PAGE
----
Not that Europe needs the latter, but both can be stronger, both in prosperity and in peace, if they recognize the dual nature of Russia.

China, The Open Markets Dilemma

A a simple trajectory of the blockchain starts in London, then USA, Russia, France et al, Venezuela and Iran on one hand, Saudis on the other, and now to China.

China has many very smart men and women who enjoyed and still enjoy fairly close relations or at least have interactions with western talent.

The problem is China’s firewall, which in this case is an almost physical firewall in that they have banned crypto exchanges, and thus any western interest in the country where the crypto or blockchain aspects are concerned.

It’s unlikely they’d be able to lead. It is perhaps even impossible realistically thinking because China might have surface knowledge but not the deep knowhow that comes from being at the forefront of the computer revolution during a period ranging from the 70s to the 90s when the latter went mainstream, and then at the forefront of the internet age thereafter.

That can change in two ways. China’s elite might realize the need to open their market, but that might risk their grip on the market. They may instead think they can go it alone, a big gamble because there can be no actual firewall on the blockchain.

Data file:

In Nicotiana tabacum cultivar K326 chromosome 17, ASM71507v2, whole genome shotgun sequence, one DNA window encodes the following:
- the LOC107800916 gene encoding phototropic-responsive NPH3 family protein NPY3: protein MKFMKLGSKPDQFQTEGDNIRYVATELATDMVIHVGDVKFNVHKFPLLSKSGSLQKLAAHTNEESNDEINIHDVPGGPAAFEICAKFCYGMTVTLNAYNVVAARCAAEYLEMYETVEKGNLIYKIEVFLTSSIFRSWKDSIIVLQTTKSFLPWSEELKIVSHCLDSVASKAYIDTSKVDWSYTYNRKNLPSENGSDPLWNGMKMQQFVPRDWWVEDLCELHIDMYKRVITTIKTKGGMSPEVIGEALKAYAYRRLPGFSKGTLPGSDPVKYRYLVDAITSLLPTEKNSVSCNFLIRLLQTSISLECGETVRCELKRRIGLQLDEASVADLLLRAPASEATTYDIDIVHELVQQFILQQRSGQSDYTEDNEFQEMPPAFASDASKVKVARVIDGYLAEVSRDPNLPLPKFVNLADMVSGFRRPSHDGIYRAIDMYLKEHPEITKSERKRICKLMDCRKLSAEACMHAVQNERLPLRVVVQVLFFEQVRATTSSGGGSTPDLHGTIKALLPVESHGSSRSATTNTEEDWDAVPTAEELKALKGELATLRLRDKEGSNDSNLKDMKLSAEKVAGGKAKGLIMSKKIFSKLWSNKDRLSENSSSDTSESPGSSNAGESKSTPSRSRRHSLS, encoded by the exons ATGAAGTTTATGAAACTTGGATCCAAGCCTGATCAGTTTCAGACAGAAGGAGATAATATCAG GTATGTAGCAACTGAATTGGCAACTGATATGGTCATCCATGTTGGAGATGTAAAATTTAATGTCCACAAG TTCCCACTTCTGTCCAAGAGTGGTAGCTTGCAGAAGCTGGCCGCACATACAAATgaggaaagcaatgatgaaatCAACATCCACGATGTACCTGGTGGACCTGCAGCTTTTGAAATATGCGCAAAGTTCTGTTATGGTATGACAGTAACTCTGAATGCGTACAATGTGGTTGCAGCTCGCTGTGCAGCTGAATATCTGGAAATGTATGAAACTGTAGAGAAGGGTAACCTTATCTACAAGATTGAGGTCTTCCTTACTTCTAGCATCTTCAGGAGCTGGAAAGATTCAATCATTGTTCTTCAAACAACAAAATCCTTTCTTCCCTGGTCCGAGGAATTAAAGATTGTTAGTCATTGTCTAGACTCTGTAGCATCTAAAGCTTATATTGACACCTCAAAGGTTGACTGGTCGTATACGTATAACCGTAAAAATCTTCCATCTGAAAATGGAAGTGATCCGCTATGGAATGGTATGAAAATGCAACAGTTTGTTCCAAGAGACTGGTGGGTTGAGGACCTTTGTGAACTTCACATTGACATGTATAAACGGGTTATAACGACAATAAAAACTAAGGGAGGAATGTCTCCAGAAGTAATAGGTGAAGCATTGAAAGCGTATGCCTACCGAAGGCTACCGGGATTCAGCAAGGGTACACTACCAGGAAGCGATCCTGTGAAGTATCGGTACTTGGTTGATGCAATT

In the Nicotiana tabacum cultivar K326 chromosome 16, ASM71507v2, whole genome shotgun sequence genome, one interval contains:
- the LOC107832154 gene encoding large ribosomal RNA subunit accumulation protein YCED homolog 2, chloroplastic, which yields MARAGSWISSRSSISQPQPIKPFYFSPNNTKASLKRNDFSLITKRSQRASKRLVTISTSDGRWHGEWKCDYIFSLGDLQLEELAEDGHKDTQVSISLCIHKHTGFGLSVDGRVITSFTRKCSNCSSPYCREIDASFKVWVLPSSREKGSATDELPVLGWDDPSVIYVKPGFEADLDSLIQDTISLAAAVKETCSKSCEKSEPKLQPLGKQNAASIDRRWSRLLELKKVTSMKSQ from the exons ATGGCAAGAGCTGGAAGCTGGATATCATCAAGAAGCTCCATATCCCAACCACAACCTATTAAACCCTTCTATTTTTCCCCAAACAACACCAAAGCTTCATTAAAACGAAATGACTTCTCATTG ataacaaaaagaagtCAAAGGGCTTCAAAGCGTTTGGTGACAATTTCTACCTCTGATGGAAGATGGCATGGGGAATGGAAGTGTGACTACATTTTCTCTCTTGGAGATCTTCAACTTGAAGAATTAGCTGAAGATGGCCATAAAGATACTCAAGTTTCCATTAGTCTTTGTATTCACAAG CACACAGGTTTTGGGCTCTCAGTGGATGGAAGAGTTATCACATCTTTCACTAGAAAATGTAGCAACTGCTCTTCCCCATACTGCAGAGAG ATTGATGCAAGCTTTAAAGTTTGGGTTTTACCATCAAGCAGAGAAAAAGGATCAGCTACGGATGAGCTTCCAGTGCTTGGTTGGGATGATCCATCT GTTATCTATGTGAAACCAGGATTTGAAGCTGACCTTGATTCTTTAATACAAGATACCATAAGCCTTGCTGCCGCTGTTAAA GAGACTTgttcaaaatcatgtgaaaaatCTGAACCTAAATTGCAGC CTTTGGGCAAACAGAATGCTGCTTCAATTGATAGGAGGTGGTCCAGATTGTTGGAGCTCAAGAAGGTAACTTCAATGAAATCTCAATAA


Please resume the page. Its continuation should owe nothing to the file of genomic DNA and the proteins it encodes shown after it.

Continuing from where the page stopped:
That last bit is important because a big use case for the blockchain is international transfers. That’s a chicken and egg problem, solved by Satoshi Nakamoto through adding a big speculative element to bitcoin: “get some just in case.”

If it is a CNY blockchain instead, the rest would have to adopt it same as they have to adopt current CNY, which they don’t and thus probably won’t.

So bitcoin or something global like it would have to remain the conduit as it currently is for China related international trade where merchants there apparently offer discounts if you pay in bitcoin.

If bitcoin has to be the conduit, or something like it, then naturally you’d think where bitcoin is free, is where innovation will be, and where there’s innovation there’s the talent, knowhow, leadership and perhaps even control.

If therefore there’s this crypto “firewall,” there would probably be what can be called the crypto deficit. Always copying, never innovating.

This firewall can be broken by “forcing” innovation through pouring money at it while, crucially, hoping those best placed to lead do not actually lead. That being the second way, that others squander their chances.

United States, The Complacent

The United States has one very big problem. It is ruled by bankers. That’s a generalization and perhaps not a fully correct statement, but that banks have immense influence is far too clear.

Banks of course are not a monolithic entity. In addition, there’s a generational divide. The older generation which thinks this blockchain stuff is complete nonsense, and the younger one that sees the need to adapt.

This generational transition of power has just begun, but the older generation is in many respects doing much to slow down innovation and in the case of Libra they’re thinking of stopping it entirely.